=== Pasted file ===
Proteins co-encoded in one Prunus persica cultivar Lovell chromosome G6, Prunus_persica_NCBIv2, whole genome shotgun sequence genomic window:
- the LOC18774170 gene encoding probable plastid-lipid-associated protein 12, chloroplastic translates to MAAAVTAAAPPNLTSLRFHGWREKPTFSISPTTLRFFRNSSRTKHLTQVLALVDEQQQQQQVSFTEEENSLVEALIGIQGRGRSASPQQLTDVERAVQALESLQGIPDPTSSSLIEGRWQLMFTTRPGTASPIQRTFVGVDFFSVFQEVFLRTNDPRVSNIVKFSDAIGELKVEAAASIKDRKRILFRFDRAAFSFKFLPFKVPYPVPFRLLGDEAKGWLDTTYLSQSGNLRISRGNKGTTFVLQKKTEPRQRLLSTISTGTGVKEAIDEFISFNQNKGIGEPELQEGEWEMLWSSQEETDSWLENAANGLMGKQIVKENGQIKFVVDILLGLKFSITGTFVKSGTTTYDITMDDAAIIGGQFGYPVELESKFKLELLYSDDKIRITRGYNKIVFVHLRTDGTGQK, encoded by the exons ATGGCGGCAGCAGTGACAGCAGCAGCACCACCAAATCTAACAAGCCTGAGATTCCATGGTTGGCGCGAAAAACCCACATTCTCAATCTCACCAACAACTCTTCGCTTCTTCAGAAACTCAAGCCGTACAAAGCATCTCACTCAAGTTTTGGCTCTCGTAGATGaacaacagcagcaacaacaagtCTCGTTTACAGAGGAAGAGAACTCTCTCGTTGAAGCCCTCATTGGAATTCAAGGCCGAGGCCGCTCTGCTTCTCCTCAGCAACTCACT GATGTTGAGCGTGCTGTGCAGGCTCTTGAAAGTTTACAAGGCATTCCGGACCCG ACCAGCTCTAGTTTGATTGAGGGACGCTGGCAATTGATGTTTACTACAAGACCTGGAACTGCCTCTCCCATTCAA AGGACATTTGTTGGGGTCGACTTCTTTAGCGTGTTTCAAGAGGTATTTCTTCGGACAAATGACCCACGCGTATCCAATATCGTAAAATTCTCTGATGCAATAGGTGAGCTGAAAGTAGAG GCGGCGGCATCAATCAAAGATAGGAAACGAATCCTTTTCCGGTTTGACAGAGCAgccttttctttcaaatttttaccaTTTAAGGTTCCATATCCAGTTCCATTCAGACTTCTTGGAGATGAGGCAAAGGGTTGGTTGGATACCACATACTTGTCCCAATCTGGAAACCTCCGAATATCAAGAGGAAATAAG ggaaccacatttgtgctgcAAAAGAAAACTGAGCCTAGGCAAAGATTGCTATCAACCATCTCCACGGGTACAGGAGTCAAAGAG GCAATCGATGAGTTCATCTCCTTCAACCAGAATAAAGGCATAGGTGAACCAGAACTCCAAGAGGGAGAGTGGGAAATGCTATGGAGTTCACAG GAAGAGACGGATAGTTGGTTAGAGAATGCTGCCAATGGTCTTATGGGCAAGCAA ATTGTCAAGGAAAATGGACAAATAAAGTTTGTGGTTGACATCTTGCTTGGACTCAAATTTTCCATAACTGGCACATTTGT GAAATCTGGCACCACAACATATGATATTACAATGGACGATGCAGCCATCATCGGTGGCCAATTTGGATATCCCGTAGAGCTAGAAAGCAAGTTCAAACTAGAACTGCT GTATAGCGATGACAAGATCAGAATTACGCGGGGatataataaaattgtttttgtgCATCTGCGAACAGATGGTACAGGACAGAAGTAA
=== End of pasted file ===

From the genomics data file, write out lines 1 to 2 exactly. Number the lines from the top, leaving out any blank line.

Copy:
Proteins co-encoded in one Prunus persica cultivar Lovell chromosome G6, Prunus_persica_NCBIv2, whole genome shotgun sequence genomic window:
- the LOC18774170 gene encoding probable plastid-lipid-associated protein 12, chloroplastic translates to MAAAVTAAAPPNLTSLRFHGWREKPTFSISPTTLRFFRNSSRTKHLTQVLALVDEQQQQQQVSFTEEENSLVEALIGIQGRGRSASPQQLTDVERAVQALESLQGIPDPTSSSLIEGRWQLMFTTRPGTASPIQRTFVGVDFFSVFQEVFLRTNDPRVSNIVKFSDAIGELKVEAAASIKDRKRILFRFDRAAFSFKFLPFKVPYPVPFRLLGDEAKGWLDTTYLSQSGNLRISRGNKGTTFVLQKKTEPRQRLLSTISTGTGVKEAIDEFISFNQNKGIGEPELQEGEWEMLWSSQEETDSWLENAANGLMGKQIVKENGQIKFVVDILLGLKFSITGTFVKSGTTTYDITMDDAAIIGGQFGYPVELESKFKLELLYSDDKIRITRGYNKIVFVHLRTDGTGQK, encoded by the exons ATGGCGGCAGCAGTGACAGCAGCAGCACCACCAAATCTAACAAGCCTGAGATTCCATGGTTGGCGCGAAAAACCCACATTCTCAATCTCACCAACAACTCTTCGCTTCTTCAGAAACTCAAGCCGTACAAAGCATCTCACTCAAGTTTTGGCTCTCGTAGATGaacaacagcagcaacaacaagtCTCGTTTACAGAGGAAGAGAACTCTCTCGTTGAAGCCCTCATTGGAATTCAAGGCCGAGGCCGCTCTGCTTCTCCTCAGCAACTCACT GATGTTGAGCGTGCTGTGCAGGCTCTTGAAAGTTTACAAGGCATTCCGGACCCG ACCAGCTCTAGTTTGATTGAGGGACGCTGGCAATTGATGTTTACTACAAGACCTGGAACTGCCTCTCCCATTCAA AGGACATTTGTTGGGGTCGACTTCTTTAGCGTGTTTCAAGAGGTATTTCTTCGGACAAATGACCCACGCGTATCCAATATCGTAAAATTCTCTGATGCAATAGGTGAGCTGAAAGTAGAG GCGGCGGCATCAATCAAAGATAGGAAACGAATCCTTTTCCGGTTTGACAGAGCAgccttttctttcaaatttttaccaTTTAAGGTTCCATATCCAGTTCCATTCAGACTTCTTGGAGATGAGGCAAAGGGTTGGTTGGATACCACATACTTGTCCCAATCTGGAAACCTCCGAATATCAAGAGGAAATAAG ggaaccacatttgtgctgcAAAAGAAAACTGAGCCTAGGCAAAGATTGCTATCAACCATCTCCACGGGTACAGGAGTCAAAGAG GCAATCGATGAGTTCATCTCCTTCAACCAGAATAAAGGCATAGGTGAACCAGAACTCCAAGAGGGAGAGTGGGAAATGCTATGGAGTTCACAG GAAGAGACGGATAGTTGGTTAGAGAATGCTGCCAATGGTCTTATGGGCAAGCAA ATTGTCAAGGAAAATGGACAAATAAAGTTTGTGGTTGACATCTTGCTTGGACTCAAATTTTCCATAACTGGCACATTTGT GAAATCTGGCACCACAACATATGATATTACAATGGACGATGCAGCCATCATCGGTGGCCAATTTGGATATCCCGTAGAGCTAGAAAGCAAGTTCAAACTAGAACTGCT GTATAGCGATGACAAGATCAGAATTACGCGGGGatataataaaattgtttttgtgCATCTGCGAACAGATGGTACAGGACAGAAGTAA